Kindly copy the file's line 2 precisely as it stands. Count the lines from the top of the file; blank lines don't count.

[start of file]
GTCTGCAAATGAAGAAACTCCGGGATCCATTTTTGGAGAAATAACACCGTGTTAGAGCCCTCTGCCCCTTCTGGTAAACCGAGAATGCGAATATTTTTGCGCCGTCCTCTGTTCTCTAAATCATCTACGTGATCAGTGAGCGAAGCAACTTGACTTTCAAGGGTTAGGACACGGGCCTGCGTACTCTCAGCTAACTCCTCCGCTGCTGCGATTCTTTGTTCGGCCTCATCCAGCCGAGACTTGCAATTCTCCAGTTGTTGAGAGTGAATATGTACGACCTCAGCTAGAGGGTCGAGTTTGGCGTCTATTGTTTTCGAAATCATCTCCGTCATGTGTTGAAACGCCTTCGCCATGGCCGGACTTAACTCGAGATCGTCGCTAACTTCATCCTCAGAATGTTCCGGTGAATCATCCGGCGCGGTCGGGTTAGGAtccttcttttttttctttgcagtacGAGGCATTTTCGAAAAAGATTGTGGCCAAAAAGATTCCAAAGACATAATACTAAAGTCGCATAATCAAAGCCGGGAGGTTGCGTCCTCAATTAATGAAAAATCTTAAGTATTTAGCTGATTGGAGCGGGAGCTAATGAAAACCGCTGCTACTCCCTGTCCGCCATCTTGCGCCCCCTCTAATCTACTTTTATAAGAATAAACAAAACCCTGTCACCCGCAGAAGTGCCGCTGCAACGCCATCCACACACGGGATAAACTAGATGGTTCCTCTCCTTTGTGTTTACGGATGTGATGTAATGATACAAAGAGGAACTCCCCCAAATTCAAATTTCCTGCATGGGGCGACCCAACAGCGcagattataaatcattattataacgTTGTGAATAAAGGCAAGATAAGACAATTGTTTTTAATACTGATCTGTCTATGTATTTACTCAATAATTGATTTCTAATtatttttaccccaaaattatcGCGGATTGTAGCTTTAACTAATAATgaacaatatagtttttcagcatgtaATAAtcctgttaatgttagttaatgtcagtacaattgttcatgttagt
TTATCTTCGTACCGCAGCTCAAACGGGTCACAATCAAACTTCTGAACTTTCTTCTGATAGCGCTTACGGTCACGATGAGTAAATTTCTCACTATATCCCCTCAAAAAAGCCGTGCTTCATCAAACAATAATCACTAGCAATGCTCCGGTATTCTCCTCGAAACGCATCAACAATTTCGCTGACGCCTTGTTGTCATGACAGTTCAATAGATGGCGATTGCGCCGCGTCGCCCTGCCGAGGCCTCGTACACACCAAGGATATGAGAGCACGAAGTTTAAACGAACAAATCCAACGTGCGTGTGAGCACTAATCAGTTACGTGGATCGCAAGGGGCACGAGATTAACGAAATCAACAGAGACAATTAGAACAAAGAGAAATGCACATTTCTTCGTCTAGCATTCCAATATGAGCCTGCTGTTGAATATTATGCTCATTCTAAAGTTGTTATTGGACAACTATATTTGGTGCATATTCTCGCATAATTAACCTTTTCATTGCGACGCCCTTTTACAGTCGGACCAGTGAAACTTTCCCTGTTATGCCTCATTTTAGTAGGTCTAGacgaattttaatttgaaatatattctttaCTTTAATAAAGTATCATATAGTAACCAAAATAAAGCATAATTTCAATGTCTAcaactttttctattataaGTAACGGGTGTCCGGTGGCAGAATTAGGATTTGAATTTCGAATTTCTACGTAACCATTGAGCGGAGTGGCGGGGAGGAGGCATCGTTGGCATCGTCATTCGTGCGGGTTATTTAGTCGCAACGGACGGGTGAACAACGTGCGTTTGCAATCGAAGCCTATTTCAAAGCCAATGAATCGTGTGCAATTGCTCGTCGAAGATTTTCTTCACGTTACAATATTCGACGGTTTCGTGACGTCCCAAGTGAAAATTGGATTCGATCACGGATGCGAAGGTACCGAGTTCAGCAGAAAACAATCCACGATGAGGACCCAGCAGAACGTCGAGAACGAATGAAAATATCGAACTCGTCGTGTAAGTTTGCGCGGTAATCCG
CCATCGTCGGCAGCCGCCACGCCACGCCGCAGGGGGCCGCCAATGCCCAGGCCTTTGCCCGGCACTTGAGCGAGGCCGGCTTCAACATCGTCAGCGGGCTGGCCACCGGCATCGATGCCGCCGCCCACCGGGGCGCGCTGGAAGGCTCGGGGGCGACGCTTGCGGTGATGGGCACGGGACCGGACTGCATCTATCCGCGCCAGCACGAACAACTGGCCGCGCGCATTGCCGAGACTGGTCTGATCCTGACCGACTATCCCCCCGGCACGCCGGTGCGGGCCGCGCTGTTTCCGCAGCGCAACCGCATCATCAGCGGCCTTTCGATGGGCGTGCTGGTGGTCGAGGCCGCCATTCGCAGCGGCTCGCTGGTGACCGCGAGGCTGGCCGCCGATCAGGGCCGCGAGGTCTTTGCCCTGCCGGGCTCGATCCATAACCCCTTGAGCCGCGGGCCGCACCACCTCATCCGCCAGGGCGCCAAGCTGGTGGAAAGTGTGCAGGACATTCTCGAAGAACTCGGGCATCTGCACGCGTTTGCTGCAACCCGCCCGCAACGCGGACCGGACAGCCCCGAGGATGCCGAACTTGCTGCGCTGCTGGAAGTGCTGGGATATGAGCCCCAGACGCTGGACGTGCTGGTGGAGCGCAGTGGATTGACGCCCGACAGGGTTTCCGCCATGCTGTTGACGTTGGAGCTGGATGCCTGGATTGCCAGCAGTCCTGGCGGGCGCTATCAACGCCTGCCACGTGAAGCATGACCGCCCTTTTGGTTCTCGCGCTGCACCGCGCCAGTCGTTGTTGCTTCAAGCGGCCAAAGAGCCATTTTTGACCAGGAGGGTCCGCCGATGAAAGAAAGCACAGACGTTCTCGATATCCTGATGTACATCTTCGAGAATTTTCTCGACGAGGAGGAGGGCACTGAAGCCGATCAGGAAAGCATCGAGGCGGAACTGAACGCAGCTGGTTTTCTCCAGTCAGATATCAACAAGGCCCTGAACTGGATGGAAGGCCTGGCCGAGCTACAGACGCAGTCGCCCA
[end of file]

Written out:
TTATCTTCGTACCGCAGCTCAAACGGGTCACAATCAAACTTCTGAACTTTCTTCTGATAGCGCTTACGGTCACGATGAGTAAATTTCTCACTATATCCCCTCAAAAAAGCCGTGCTTCATCAAACAATAATCACTAGCAATGCTCCGGTATTCTCCTCGAAACGCATCAACAATTTCGCTGACGCCTTGTTGTCATGACAGTTCAATAGATGGCGATTGCGCCGCGTCGCCCTGCCGAGGCCTCGTACACACCAAGGATATGAGAGCACGAAGTTTAAACGAACAAATCCAACGTGCGTGTGAGCACTAATCAGTTACGTGGATCGCAAGGGGCACGAGATTAACGAAATCAACAGAGACAATTAGAACAAAGAGAAATGCACATTTCTTCGTCTAGCATTCCAATATGAGCCTGCTGTTGAATATTATGCTCATTCTAAAGTTGTTATTGGACAACTATATTTGGTGCATATTCTCGCATAATTAACCTTTTCATTGCGACGCCCTTTTACAGTCGGACCAGTGAAACTTTCCCTGTTATGCCTCATTTTAGTAGGTCTAGacgaattttaatttgaaatatattctttaCTTTAATAAAGTATCATATAGTAACCAAAATAAAGCATAATTTCAATGTCTAcaactttttctattataaGTAACGGGTGTCCGGTGGCAGAATTAGGATTTGAATTTCGAATTTCTACGTAACCATTGAGCGGAGTGGCGGGGAGGAGGCATCGTTGGCATCGTCATTCGTGCGGGTTATTTAGTCGCAACGGACGGGTGAACAACGTGCGTTTGCAATCGAAGCCTATTTCAAAGCCAATGAATCGTGTGCAATTGCTCGTCGAAGATTTTCTTCACGTTACAATATTCGACGGTTTCGTGACGTCCCAAGTGAAAATTGGATTCGATCACGGATGCGAAGGTACCGAGTTCAGCAGAAAACAATCCACGATGAGGACCCAGCAGAACGTCGAGAACGAATGAAAATATCGAACTCGTCGTGTAAGTTTGCGCGGTAATCCG